A Short Account of the Destruction of the Indies Summary & Study Guide

This Study Guide consists of approximately 31 pages of chapter summaries, quotes, character analysis, themes, and more - everything you need to sharpen your knowledge of A Short Account of the Destruction of the Indies.
This section contains 652 words
(approx. 2 pages at 400 words per page)
Buy the A Short Account of the Destruction of the Indies Study Guide

A Short Account of the Destruction of the Indies Summary & Study Guide Description

A Short Account of the Destruction of the Indies Summary & Study Guide includes comprehensive information and analysis to help you understand the book. This study guide contains the following sections:

This detailed literature summary also contains Topics for Discussion and a Free Quiz on A Short Account of the Destruction of the Indies by Bartolomé de Las Casas.

A Short Account of the Destruction of the Indies was written with the task of informing the King of Spain about the murder and gold hoarding that was occurring in the New World. The purpose of the expeditions was primarily to convert the natives to Christianity and save them from eternal damnation. However, the Spaniards that were sent did not abide by the rules they were given and killed millions of people for their gold. Only a small percentage of the gold they took was given to the Spanish purse. Christian missionaries such as De Las Casas were also present and did their best to try to bring justice to the lands.

According to De Las Casas and the other friars who were either Dominican Friars or part of the Order of Saint Francis, the natives were the most docile people they had ever met. Every time a Spanish group of men entered their territory they welcomed them with open arms. Most of the time they were too welcoming and were eaten out of their homes. However, this generosity was their custom and the Spaniards could count on it. The soldiers actually used this hospitality as an advantage to pillage the cities and villages since they were faced with less opposition. This allowed them to get the gold, jewels, and slaves that they so desired quicker and with greater ease. The Spaniards massacred millions of natives as a result, raping women and killing innocent children and infants along the way. Those that were not killed were taken as slaves and sold in Peru and Hispaniola where they got the best prices for them. The slaves were used for everything from carrying packs, building large buildings, pearl diving, and even attacking other villages when the Spaniards didn't want to use their own men. Once they were sold they were worked to death within months, sometimes even days because they were overworked and never fed. The majority of the natives died en route to being sold as slaves on the ships and simply thrown overboard.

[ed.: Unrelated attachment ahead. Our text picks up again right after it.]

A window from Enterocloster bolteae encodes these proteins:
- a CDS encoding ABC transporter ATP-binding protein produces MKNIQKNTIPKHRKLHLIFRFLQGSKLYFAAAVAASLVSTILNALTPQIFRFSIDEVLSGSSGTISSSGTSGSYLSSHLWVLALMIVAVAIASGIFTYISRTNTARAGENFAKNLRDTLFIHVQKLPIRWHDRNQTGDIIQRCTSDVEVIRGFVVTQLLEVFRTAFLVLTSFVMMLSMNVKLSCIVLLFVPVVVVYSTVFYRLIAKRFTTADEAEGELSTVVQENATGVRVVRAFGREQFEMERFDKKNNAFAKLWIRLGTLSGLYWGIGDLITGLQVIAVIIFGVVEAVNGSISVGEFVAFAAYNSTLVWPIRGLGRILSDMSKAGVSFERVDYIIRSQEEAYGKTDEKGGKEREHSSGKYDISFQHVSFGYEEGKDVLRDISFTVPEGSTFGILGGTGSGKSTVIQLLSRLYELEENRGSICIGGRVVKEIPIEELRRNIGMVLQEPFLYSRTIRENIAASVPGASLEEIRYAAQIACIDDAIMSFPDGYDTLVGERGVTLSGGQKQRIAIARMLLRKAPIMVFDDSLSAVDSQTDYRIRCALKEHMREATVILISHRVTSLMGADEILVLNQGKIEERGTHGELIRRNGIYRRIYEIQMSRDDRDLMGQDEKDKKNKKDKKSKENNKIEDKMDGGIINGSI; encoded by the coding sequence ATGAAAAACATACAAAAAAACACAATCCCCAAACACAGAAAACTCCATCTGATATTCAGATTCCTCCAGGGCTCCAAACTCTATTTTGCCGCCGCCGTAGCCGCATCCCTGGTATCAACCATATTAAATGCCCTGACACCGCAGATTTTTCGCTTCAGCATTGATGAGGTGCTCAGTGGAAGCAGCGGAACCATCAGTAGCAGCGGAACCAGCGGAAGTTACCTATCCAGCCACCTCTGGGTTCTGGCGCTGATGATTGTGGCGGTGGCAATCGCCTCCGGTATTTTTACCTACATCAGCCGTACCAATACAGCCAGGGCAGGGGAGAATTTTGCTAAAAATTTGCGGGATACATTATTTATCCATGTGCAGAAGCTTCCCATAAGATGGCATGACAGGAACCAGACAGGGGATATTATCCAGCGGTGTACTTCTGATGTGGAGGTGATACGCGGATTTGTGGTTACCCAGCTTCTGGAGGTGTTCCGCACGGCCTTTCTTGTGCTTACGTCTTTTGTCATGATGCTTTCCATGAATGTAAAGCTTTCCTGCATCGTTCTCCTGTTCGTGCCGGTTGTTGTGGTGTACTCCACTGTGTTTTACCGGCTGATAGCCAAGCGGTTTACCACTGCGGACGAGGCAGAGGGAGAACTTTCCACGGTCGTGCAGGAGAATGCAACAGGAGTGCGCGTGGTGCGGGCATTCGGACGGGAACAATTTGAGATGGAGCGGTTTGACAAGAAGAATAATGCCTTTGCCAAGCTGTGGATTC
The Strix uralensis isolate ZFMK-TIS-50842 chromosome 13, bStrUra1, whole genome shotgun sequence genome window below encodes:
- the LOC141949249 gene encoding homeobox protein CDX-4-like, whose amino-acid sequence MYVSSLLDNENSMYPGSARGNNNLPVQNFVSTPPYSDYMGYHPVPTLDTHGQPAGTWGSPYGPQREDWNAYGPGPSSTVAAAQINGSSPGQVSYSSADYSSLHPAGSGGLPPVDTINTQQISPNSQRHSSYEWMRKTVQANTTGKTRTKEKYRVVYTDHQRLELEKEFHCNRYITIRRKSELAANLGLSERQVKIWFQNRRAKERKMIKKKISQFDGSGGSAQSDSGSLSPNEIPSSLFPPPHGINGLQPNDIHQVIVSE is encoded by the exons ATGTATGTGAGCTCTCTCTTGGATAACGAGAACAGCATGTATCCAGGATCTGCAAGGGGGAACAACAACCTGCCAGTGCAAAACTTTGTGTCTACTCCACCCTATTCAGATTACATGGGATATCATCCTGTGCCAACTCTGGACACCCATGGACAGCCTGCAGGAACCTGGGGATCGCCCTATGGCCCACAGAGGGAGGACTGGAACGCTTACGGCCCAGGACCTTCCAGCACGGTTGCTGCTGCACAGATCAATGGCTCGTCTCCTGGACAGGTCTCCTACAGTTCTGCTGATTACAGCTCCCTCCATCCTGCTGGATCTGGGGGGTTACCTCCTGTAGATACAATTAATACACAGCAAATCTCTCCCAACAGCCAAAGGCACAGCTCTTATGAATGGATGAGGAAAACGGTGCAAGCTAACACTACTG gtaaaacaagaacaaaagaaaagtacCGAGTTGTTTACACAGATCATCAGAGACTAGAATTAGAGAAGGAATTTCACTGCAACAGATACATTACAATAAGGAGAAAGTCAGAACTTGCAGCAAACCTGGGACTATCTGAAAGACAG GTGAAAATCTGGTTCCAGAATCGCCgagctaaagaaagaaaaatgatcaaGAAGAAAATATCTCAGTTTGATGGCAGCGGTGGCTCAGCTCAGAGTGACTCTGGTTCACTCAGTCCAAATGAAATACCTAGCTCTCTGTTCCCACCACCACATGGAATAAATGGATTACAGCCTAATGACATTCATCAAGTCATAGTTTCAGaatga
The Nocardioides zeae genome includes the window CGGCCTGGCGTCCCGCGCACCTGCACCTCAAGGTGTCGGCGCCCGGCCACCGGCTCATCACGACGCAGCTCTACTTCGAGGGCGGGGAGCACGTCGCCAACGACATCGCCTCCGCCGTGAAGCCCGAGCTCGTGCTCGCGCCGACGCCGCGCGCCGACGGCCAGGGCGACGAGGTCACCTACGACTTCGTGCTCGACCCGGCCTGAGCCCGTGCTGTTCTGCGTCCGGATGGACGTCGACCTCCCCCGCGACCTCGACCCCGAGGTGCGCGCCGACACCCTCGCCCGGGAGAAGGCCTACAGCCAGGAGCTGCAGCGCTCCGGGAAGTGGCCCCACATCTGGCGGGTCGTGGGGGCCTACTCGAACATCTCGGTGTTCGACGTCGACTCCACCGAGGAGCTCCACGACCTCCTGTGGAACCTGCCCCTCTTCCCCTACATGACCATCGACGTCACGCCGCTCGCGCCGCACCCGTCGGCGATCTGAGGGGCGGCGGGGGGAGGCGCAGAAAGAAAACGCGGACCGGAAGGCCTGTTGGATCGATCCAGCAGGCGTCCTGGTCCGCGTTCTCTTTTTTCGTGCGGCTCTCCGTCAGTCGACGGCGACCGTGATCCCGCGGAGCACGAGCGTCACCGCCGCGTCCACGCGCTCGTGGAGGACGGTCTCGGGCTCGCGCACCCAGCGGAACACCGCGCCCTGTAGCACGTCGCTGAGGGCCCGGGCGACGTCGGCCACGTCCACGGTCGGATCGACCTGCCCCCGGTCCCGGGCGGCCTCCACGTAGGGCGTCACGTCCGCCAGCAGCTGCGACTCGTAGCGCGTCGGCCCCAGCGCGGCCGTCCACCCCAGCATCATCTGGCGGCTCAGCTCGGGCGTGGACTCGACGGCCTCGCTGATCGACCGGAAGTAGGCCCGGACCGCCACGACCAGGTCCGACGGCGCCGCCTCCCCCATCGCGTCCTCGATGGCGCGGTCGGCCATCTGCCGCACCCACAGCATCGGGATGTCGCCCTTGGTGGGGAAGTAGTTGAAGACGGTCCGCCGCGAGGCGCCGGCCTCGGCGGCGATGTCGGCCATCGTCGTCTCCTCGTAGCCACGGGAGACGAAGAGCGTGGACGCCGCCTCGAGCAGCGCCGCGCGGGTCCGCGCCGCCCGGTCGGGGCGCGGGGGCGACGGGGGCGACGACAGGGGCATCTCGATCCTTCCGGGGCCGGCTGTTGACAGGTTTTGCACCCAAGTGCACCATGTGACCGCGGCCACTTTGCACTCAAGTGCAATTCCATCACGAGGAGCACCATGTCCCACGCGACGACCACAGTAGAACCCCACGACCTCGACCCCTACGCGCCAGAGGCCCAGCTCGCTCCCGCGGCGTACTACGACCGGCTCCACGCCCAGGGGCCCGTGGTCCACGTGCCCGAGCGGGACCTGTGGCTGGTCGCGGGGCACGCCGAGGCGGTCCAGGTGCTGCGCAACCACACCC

De Las Casas goes through only a handful of the different accounts of genocide, but sufficient to prove his point. Many letters were sent to the King of Spain describing the horrible things that the Spaniards did in the New World. However, the mere injustice that occurred with the lives of innocent people was not enough to spur the nobles in Spain to action. Even though it was their policy to convert the natives and protect their souls, they had a different agenda. Though they never gave any real reason for the lack of concern for not carrying out their mission of converting the natives, it can be assumed that it was due to money. De Las Casas never makes this assumption because of his devoutness to the Spanish crown but it is quite obvious. Since the Spaniards horded most of the gold that they stole from the native villages and gave only a tiny fraction to the Spanish royal treasury, it was a higher priority for the Spanish nobles to recover the stolen gold and to prosecute the soldiers. There was never any action to protect the native people who did all they could to succumb to the Spanish Crown's wishes, even swearing allegiance when given the chance.

The leaders of Hispaniola, who were the most loyal to Spain, were hung or burned alive. Many more innocent natives were thrown and fed to wild dogs, butchered to pieces by Spanish soldiers, or drowned to death while pearl diving. Millions suffered and died because of the ruthlessness and barbarity of a few Spanish commanders and hundreds of their evil men. De Las Casas' commitment to saving the natives and to uncovering the truth of the conquest of the New World is astounding. He never gives up and struggles throughout his life for a cause that seems impossible to achieve.

Read more from the Study Guide

This section contains 652 words
(approx. 2 pages at 400 words per page)
Buy the A Short Account of the Destruction of the Indies Study Guide
Copyrights
BookRags
A Short Account of the Destruction of the Indies from BookRags. (c)2014 BookRags, Inc. All rights reserved.